Anyway, Madame Castaing had superb taste but she wasn't a slave to petty middle-class notions of "perfection", so one of her rooms might also include furniture with ebonized finishes that were, let's just say, less-than-pristine, plus unstylish Nineteenth Century engravings in gilt frames,  water-streaked walls in the elusive blue-green that's now known as Castaing Blue, plus opaline glass lamps with coolie shades,

and masses of blatantly artificial greenery. MC didn't like real plants and flowers indoors because they had a tendency to die on her, a phenomenon that I, myself, am all too familiar with. Debra shows up with beautiful plants in interesting pots and I do my best to sell them before I kill them. Sometimes I succeed, sometimes I don't. Oh, well. As I told Debra, if she wanted a plant guy to run the shop, she should have hired one: she hired an antiques guy.

At any rate, the "plant" I cobbled together for the Castaing Corner is nothing but a bunch of shiny plastic industrial strapping tape that was lying on the ground by the dumpster out back. Waste not, want not, and I have no doubt at all that MC would thoroughly approve the casual, makeshift nature of it all.


True, the leaves' lurid green & slick surface may not resemble anything found in nature, but then neither did MC's wig*, and the leaves at least have the advantage of a very realistic heft & a graceful arch. Beauty is wherever you find it.

Oh, and that vibrant paper border in the blue bowl above, the one that that looks--if you don't examine it too closely--like "Bordure Pompei/Lola Montez", which MC used to trim the walls of the salon of her house at Leves?  Well, that's actually a Greek design out of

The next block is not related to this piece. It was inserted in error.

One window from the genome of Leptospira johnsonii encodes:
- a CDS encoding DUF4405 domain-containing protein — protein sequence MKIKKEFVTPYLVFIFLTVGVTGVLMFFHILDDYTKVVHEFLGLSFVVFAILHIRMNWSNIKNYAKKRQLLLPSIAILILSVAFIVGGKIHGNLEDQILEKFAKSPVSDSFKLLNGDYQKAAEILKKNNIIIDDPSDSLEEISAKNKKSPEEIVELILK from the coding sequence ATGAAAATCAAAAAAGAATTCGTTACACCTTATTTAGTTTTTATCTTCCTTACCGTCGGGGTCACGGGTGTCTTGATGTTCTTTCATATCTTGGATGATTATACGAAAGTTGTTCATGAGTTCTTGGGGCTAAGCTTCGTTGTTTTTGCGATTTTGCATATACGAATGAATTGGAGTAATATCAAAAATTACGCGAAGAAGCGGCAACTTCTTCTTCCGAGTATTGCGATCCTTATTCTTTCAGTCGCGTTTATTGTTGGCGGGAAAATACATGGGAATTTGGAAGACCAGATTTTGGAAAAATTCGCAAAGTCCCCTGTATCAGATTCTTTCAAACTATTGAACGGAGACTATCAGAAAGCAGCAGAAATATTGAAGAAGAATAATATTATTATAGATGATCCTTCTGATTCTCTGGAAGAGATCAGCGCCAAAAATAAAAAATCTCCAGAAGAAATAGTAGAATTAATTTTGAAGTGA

Photo by Rene Stoeltie
Owen Jones' classic 1856 reference book "The Grammar of Ornament", which design I scanned, turned into a repeating design, recolored a la Castaing and printed on my computer, which promptly ran out of blue ink. That's why the border only runs partway across the tops of the painted panels here in the shop. You know what I say to that?

Oh, well. The Venus de Milo stands in a grand gallery in the Louvre without any arms and the Nike of Samothrace is missing her head, but they're no less beautiful for any of that.  Let's face it, we all have issues, but why make ourselves crazy pining for what we don't have, or wishing things were otherwise than they are? 

Speaking of which: the dark line around the sides of the walls' panels?  It's nothing but regular painters' tape that I painted gray before I stuck it up there, and after only ten days, it's already coming loose at the top. But that's OK, too, because in a week or so, I'm getting a big fountain for the middle of the shop, at which time everything else has to move around again, anyway.

In other words, the Castaing Corner's days are already numbered, but it was fun while it lasted, and I'm glad I could share it before it vanishes. Who says antiques have to be serious all the time?
* I said this would be a chin-strap-free post, not a wig-free post. There's a difference.

And if you noticed that one of the pale chairs seems to have come back, you're right. After I had already come up with--and installed--Plan B because somebody needed both chairs, the client decided she only needed one after all.  It's always something.  Have a good weekend.